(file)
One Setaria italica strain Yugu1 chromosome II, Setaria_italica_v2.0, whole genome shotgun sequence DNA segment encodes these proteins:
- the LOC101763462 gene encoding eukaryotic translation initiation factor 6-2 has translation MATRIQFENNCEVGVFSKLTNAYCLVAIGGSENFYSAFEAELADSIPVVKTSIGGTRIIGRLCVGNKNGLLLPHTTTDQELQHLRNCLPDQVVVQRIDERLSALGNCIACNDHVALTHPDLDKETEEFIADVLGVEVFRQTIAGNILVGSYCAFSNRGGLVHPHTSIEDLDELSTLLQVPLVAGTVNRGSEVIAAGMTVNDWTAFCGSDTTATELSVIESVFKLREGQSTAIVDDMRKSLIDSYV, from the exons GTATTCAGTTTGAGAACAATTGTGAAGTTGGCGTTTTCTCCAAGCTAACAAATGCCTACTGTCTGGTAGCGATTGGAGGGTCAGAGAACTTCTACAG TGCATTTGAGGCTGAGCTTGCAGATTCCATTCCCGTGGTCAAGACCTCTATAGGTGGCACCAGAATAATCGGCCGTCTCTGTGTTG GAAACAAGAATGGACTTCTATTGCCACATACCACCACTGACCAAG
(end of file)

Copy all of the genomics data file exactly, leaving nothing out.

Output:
One Setaria italica strain Yugu1 chromosome II, Setaria_italica_v2.0, whole genome shotgun sequence DNA segment encodes these proteins:
- the LOC101763462 gene encoding eukaryotic translation initiation factor 6-2 has translation MATRIQFENNCEVGVFSKLTNAYCLVAIGGSENFYSAFEAELADSIPVVKTSIGGTRIIGRLCVGNKNGLLLPHTTTDQELQHLRNCLPDQVVVQRIDERLSALGNCIACNDHVALTHPDLDKETEEFIADVLGVEVFRQTIAGNILVGSYCAFSNRGGLVHPHTSIEDLDELSTLLQVPLVAGTVNRGSEVIAAGMTVNDWTAFCGSDTTATELSVIESVFKLREGQSTAIVDDMRKSLIDSYV, from the exons GTATTCAGTTTGAGAACAATTGTGAAGTTGGCGTTTTCTCCAAGCTAACAAATGCCTACTGTCTGGTAGCGATTGGAGGGTCAGAGAACTTCTACAG TGCATTTGAGGCTGAGCTTGCAGATTCCATTCCCGTGGTCAAGACCTCTATAGGTGGCACCAGAATAATCGGCCGTCTCTGTGTTG GAAACAAGAATGGACTTCTATTGCCACATACCACCACTGACCAAG